Hello and Welcome! If you have a technical question please check out our Forums. If you have an order or shipping question please refer to our Customer Support page. Please see all COVID-19 updates here and thank you for your continued support.
We added a follow-up GPS tutorial to increase your GPS skills a few weeks ago. Now we want to show you a practical example with a handheld GPS coordinate logger that will pin locations for your viewing pleasure using Google Earth.
GPS is one of my favorite nerd subjects, closely followed by anything relating to rocket propulsion. So naturally, I had to dive deeper than our GPS beginner's tutorial. We did some brainstorming on how to take the next step with GPS - once you have a latitude and longitude, you could go ten ways from Sunday with it!
However, instead of delving into the multitude of projects we would like to work on, we asked: How would an everyday person most commonly interact with GPS technology on a day-to-day basis?
The first thought we had was, "What about Google Maps?" Navigation using a GPS system from your mobile device or web browser is an interface that nearly everyone should have some experience with. Much to the delight of GPS enthusiasts or globe groupies, Google Earth gives you the cosmic viewing power of our earth right on the screen. It has tons of features, including geo-mapping capabilities using KML files.
What is a KML file, you might ask? It stands for Keyhole Markup Language and yes, it is similar to HTML (Hyper-Text Markup Language). This format allows us to easily organize our data (altitude, location, atmospheric data, etc.) for Google Earth. There are a lot of functions supported, but we’ll use the placement tool. When your location is loaded into Google Earth, a graphical pin is dropped wherever you are. This is not only a useful feature for knowing where you are in the world and how to get to other places, but you can use your data to log locations of the best hiking trail, the coolest bird watching perch, or the nicest coffee shop in town.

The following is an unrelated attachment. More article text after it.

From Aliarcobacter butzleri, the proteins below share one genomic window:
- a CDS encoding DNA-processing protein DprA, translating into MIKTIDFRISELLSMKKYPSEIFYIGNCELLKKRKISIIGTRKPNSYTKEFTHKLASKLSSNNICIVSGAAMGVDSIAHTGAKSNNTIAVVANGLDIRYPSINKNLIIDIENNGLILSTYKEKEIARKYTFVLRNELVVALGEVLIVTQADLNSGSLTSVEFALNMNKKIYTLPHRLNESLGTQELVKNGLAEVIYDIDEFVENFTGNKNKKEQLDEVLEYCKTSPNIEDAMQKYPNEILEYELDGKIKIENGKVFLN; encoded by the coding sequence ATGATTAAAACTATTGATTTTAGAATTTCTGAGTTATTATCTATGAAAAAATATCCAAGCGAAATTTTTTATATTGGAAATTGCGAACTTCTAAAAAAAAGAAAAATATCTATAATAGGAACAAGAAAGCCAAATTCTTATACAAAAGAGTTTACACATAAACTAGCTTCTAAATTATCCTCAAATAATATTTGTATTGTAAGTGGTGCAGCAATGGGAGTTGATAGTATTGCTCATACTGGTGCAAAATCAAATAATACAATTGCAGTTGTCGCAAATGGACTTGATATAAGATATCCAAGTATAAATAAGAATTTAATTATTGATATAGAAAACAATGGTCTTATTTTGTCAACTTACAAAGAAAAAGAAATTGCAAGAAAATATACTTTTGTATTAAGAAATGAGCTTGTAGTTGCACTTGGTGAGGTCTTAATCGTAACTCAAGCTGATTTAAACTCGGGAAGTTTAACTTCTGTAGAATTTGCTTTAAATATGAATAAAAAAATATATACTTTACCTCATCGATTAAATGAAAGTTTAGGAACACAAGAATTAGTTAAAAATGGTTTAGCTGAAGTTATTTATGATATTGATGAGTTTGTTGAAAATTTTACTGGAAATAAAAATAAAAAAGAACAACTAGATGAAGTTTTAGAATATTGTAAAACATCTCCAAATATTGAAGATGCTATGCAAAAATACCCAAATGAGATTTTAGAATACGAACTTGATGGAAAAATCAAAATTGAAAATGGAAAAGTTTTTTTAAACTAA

I thought this would be very handy for me as a fisherman. I'm far from having the skills of a professional, but it is one of my favorite hobbies. I’m always on the hunt for the best fishing spot near my home. Luckily for me, there are many lakes and ponds that have potential. The problem is, how do I know which fishing spot is the best?
In our first tutorial, I thought it would be handy to create a system where you can push a button and write down the coordinates to log your catches. Perhaps with enough data, I could find the prime fishing spots at my favorite lake. However, using the tools from Google Earth, I can easily push a button and get right back to fishing without the delay of writing everything down!
With enough data and fish caught, I can easily picture myself fishing the day away at the most relaxing, fish-packed lake near my home.
Whatever your position, GPS is a fun and useful tool that's widely available to the public. Whether you're casting out a lure or just strolling through a park, put the power of the globe in the palm of your hand today!
We've got a page just for you! We'll walk you through the basics of how GPS works, the hardware needed, and project tutorials to get you started.